Reseña o resumen
Developed for medical students, residents, cardiologists, and sonographers, Echocardiography Pocket Guide: The Transthoracic Examination presents a comprehensive, easy-to-understand, and practical guide to the performance and interpretation of the transthoracic examination.
Such knowledge and skills are essential for cardiologists and non-cardiologists alike as echocardiography - the most widely used cardiac imaging technique - becomes more available as hand-carried and pocket-sized devices.
Featuring nearly 1,000 anatomically accurate illustrations and images, this outstanding guide presents a step-by-step assessment of cardiac structure and function. It summarizes normal and abnormal findings of cardiac chamber and valvular structure and function. This unrivaled work, Echocardiography Pocket Guide: The Transthoracic Examination has the information you need to accurately perform and interpret the comprehensive transthoracic echocardiography examination.
Practical step-by-step approach to the transthoracic examination.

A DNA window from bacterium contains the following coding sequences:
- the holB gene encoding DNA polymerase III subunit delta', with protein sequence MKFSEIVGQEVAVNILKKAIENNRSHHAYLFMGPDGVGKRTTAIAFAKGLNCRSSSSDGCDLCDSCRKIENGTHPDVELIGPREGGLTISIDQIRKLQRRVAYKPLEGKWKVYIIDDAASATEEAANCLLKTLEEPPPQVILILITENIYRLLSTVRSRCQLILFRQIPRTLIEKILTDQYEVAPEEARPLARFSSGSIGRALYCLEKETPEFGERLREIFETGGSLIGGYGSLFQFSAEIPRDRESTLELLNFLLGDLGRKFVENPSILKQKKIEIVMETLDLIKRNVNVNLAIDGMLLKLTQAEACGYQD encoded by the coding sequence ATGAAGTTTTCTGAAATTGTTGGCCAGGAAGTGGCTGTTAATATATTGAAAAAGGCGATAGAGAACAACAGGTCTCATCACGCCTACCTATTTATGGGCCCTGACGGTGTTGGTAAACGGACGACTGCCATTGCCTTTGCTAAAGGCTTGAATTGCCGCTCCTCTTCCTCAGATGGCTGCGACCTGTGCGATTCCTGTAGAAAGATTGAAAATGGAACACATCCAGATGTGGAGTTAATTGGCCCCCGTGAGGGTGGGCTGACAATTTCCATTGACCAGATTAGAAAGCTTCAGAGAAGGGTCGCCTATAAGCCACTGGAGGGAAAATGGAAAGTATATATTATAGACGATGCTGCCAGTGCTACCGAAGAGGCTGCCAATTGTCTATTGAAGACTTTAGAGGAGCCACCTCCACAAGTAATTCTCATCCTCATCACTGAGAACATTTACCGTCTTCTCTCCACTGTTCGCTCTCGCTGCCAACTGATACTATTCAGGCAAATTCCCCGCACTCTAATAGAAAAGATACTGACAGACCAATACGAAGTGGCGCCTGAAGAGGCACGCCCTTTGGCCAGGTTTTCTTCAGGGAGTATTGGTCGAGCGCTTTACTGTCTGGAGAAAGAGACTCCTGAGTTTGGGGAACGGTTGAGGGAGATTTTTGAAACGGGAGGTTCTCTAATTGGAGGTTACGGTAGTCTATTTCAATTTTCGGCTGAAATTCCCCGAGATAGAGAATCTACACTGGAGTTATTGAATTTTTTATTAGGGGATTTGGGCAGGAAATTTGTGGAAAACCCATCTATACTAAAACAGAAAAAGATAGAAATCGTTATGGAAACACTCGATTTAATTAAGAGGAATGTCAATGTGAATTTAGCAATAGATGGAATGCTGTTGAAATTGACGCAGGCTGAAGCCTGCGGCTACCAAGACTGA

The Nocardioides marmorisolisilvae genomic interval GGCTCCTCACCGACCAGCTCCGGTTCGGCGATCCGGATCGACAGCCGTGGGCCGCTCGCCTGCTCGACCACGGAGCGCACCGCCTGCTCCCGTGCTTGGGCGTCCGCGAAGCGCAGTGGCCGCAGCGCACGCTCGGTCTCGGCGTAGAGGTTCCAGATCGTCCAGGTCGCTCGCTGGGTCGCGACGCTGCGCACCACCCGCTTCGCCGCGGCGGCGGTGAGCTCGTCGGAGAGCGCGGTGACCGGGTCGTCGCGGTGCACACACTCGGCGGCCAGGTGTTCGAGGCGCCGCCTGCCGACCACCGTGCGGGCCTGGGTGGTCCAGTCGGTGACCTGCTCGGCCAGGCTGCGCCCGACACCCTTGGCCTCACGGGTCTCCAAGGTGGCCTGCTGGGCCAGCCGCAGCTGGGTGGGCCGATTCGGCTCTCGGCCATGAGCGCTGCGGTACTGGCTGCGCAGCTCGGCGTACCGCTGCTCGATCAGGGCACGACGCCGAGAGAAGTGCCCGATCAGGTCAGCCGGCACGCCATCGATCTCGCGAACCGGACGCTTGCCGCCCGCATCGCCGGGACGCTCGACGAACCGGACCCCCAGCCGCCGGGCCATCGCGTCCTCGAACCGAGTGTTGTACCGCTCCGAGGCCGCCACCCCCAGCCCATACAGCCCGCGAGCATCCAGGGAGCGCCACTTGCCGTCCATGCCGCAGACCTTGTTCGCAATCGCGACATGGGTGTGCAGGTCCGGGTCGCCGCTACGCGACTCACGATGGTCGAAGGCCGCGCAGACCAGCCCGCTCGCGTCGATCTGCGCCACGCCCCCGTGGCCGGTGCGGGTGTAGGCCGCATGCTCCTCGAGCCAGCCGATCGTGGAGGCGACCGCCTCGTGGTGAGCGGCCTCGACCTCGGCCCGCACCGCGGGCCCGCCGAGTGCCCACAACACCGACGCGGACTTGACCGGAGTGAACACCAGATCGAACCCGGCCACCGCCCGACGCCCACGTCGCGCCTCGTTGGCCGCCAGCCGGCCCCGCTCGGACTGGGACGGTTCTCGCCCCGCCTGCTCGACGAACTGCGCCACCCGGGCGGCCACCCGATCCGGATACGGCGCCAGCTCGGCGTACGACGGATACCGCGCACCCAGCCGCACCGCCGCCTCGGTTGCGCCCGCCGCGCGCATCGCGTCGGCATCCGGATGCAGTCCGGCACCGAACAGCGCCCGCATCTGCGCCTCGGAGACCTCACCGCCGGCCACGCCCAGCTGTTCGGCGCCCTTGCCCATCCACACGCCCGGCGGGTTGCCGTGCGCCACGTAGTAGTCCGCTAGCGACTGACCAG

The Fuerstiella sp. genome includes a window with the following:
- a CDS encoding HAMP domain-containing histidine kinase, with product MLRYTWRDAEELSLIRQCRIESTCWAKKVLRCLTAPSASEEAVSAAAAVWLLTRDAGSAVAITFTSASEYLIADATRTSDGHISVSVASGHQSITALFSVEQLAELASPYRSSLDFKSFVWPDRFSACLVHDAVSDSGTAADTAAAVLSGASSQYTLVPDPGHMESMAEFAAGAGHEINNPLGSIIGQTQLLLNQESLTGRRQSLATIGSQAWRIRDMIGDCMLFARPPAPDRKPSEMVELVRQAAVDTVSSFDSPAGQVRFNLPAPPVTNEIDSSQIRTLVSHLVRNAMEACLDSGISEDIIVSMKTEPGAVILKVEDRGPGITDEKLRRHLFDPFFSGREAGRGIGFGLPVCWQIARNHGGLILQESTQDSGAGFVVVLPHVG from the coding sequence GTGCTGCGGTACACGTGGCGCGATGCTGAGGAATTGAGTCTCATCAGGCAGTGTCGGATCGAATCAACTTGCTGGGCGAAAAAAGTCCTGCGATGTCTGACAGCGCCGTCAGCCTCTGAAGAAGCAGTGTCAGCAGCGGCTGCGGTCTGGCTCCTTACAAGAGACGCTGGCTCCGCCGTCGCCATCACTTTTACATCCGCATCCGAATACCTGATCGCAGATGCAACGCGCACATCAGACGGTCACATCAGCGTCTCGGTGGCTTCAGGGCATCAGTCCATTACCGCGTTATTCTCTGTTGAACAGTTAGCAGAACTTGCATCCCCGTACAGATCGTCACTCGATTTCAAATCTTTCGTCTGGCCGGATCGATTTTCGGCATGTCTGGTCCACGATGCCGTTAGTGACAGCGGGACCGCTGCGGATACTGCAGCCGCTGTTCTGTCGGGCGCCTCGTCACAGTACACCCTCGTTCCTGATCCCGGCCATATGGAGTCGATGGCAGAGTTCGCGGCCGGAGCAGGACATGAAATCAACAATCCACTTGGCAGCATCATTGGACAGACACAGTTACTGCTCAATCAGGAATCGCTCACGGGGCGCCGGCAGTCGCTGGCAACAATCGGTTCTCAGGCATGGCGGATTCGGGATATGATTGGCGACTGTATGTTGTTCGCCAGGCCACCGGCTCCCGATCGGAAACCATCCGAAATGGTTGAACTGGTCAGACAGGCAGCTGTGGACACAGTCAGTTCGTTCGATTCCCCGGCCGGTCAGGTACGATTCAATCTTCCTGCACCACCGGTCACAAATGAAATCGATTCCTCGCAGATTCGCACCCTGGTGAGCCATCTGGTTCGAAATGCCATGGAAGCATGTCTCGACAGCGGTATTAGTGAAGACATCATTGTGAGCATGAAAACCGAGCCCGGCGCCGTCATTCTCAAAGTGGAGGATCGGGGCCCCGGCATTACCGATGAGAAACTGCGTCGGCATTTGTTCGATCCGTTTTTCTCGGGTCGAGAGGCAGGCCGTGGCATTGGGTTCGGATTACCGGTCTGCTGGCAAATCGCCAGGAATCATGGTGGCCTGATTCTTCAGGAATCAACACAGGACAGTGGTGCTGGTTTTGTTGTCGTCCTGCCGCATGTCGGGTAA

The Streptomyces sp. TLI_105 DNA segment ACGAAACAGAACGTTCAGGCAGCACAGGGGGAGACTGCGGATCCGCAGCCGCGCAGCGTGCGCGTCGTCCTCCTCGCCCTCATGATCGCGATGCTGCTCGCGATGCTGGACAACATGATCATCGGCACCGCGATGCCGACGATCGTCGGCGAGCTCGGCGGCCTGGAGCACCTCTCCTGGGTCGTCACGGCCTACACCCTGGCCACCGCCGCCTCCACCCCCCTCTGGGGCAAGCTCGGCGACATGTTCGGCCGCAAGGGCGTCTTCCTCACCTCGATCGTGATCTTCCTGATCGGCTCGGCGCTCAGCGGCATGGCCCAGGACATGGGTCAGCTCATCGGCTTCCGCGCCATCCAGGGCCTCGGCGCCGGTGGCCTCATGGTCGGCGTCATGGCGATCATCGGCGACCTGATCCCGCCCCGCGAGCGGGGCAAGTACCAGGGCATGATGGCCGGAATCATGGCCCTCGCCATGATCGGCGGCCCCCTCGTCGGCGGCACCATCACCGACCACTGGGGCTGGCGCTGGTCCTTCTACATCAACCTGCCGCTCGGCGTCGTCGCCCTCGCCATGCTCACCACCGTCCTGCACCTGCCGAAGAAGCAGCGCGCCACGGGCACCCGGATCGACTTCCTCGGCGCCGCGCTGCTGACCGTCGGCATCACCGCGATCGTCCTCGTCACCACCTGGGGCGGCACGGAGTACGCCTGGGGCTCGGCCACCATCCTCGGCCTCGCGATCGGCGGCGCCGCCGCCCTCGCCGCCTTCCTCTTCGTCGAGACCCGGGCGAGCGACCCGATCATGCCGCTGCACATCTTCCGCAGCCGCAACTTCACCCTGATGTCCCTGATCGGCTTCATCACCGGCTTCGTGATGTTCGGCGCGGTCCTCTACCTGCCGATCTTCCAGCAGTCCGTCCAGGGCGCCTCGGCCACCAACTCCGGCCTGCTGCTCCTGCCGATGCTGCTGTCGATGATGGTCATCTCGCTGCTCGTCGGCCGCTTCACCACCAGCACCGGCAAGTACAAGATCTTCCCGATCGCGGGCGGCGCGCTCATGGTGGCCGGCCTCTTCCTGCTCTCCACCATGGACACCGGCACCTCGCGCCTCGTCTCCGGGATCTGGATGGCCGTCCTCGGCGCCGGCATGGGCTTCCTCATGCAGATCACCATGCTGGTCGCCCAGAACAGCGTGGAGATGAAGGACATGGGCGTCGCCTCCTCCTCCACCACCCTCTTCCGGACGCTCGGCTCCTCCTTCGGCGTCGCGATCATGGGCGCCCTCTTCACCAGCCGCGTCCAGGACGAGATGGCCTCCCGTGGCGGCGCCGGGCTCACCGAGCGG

Accurate depictions of echocardiographic anatomy.
Basic principles of ultrasonography.
Illustrated charts summarizing normal and abnormal cardiac structure and function.
Bernard E. Bulwer, M.D. trained at the Lown Cardiovascular Center and the Brigham and Women's Hospital in Boston. After completing fellowship training in echocardiography at the Brigham and Women's Hospital in Boston, his passion is to make echocardiography more accessible to non-cardiologist by developing educational tools that will assist in the implementation of pocket echocardiography or the ultrasound stethoscope into medical education and healthcare. He serves as the principal investigator of a global project to implement portable echocardiography throughout the world.
Jose M Rivero, MD-Chief Cardiac Sonographer, Brigham and Women's Hospital, Boston, Massachusetts
"As echocardiography transitions from a technology dominated by subspecialists to one that likely will be embraced by a growing number of practitioners, there will be a growing need for very practical instruction in this art, which has generally been taught by apprenticeship. This shift will likely be driven by the advent of smaller, more efficient and cheaper hand-held and portable echocardiographic devices that are beginning to transform cardiac imaging. This handbook has a central role in this transition, and will provide a wide range of clinicians with a foundation for the practice of the skills necessary for diagnosing patients using echocardiography